Network Solutions Contract Deadline Looms
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Friday was supposed to be a major milestone in opening up competition in domain registration -- a day when testing of the new shared registration system built by Network Solutions was to be completed by the initial five accredited registrars.
But so far, only register.com has come online. And Network Solutions appears to be locked in a stalemate with the Department of Commerce over its contractual obligation to give up control of its monopoly position.
One reason for the delay appears to be technical. According to Mike Roberts, acting president of the Internet Corp. For Assigned Names And Numbers, the non-profit organization set up to shepherd in domain competition, the shared registration system delivered by NSI didn't work according to specs, thus making it difficult for registrars to connect and come online. Even register.com has not fully support some aspects of the system, such as the transfer of domain registrations between registrars.
Besides the test-bed period extension, Network Solutions and the government are also negotiating several other open items. One key issue is the price registrars will pay to NSI for entering registrations in its registry database. Another outstanding matter is whether NSI is obligated to sign by Friday an accredation agreement that would put it on equal legal footing with other registrars.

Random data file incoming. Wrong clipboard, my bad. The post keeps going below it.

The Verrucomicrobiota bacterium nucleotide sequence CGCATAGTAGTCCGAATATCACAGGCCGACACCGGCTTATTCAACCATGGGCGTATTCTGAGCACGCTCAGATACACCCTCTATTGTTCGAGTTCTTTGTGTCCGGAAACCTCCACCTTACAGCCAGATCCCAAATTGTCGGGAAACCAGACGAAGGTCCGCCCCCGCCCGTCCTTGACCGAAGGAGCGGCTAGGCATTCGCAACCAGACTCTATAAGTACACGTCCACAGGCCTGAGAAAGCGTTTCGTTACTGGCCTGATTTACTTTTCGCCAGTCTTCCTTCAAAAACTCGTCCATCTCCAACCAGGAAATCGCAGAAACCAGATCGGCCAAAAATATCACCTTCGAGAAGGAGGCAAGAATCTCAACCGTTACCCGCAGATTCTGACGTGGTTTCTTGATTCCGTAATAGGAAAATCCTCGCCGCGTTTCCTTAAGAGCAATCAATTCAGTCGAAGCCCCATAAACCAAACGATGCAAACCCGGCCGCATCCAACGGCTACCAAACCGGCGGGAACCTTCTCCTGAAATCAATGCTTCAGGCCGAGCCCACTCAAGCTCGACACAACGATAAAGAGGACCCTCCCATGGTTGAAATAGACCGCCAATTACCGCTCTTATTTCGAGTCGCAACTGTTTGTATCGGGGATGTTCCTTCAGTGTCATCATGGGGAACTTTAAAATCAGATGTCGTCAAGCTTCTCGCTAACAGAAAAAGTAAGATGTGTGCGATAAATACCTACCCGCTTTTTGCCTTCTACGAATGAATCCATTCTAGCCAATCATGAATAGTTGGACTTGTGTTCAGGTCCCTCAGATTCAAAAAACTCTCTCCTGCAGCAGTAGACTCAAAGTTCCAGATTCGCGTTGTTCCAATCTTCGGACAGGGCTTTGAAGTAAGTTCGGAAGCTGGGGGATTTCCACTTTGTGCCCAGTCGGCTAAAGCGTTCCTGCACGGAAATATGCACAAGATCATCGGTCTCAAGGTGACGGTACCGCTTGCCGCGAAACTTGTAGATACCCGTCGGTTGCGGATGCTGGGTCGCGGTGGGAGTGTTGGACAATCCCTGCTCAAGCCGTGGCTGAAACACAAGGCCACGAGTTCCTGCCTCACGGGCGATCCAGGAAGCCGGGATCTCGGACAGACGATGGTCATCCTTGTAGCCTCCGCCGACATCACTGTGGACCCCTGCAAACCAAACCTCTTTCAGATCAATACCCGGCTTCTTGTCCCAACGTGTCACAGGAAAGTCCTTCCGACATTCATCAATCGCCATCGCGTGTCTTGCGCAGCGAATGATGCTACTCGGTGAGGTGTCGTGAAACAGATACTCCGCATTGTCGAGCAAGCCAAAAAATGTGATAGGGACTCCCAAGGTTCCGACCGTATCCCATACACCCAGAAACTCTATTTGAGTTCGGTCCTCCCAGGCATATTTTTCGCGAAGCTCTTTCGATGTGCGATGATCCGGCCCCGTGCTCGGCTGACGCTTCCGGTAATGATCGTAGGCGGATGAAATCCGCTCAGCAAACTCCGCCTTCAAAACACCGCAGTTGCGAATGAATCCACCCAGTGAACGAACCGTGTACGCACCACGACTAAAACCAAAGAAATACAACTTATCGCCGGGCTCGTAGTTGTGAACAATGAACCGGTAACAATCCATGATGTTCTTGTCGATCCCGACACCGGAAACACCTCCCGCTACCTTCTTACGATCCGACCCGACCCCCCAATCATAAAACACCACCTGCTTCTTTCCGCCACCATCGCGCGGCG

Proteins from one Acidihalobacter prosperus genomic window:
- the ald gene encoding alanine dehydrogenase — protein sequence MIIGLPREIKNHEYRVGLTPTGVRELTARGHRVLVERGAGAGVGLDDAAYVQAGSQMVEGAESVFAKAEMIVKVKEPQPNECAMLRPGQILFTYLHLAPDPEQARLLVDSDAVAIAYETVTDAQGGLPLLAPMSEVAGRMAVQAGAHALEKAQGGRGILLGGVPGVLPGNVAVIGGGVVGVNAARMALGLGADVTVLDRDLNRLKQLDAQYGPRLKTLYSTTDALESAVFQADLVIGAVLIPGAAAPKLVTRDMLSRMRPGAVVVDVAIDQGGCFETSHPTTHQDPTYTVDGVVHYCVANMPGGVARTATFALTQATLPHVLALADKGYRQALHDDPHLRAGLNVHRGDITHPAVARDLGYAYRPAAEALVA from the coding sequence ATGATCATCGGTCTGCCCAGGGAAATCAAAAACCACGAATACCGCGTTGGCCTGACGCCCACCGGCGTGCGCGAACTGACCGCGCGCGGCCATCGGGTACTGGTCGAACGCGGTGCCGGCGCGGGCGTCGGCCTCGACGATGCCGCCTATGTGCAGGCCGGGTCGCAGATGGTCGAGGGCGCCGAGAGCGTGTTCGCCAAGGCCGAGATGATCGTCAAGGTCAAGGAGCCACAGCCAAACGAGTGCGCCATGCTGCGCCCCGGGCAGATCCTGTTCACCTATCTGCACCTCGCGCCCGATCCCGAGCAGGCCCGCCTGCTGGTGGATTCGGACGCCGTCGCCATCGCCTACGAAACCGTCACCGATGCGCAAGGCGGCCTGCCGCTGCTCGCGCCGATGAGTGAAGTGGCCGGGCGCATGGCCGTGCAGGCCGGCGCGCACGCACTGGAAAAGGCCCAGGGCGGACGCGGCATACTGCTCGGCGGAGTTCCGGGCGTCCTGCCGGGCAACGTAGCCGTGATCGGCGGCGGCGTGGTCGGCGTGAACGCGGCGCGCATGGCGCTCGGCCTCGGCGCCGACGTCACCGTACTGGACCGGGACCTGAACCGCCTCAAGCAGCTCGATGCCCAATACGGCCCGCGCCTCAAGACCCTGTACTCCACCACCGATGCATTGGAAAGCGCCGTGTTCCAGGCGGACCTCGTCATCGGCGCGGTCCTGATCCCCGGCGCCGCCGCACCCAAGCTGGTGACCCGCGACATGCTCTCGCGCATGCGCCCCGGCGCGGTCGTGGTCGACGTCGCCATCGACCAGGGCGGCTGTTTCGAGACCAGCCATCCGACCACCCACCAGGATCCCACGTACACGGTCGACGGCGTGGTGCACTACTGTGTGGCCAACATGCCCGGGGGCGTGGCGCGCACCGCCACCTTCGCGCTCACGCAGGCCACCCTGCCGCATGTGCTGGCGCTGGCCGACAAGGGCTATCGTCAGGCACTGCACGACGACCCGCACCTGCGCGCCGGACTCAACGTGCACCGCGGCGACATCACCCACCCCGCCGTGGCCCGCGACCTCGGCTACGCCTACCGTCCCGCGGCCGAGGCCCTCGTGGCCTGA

Network Solutions spokesperson Brian O'Shaughnessy Thursday confirmed that the company is in ongoing discussions with the Department of Commerce about extending the test-bed period, but he wouldn't reveal NSI's position on the matters under discussion.
The company is however firmly set against signing an accredation agreement with ICANN.
"Our position is that we do not have to become an accredited registrar by the end of the testbed. We believe its actually a licensing agreement which gives ICANN broader authority into the business decisions of Network Solutions. So it's not really in our interests to sign such an agreement."
Department of Commerce officials didn't respond Thursday to requests for information about the talks. One possible outcome is that the government will approve a limited extension to the test-bed period in order to enable all five registrars to come online.
Such a delay would work to NSI's advantage in several ways. For one thing, it would allow the company to hold onto its monopoly a bit longer. An extension could also buy NSI time to step up recent congressional lobbying efforts aimed at challenging ICANN's policy authority.
But continued delays in opening competition could raise the ire of ICANN's European board members and other non-US Internet stakeholders. Already, some Internet users abroad are said to be growing exasperated with the US government's deferential handling of its contractor, Network Solutions.
Look for ICANN to mount its own congressional lobbying campaign. Sources said several prominent Internet companies intend to join forces in support of ICANN on Capitol Hill.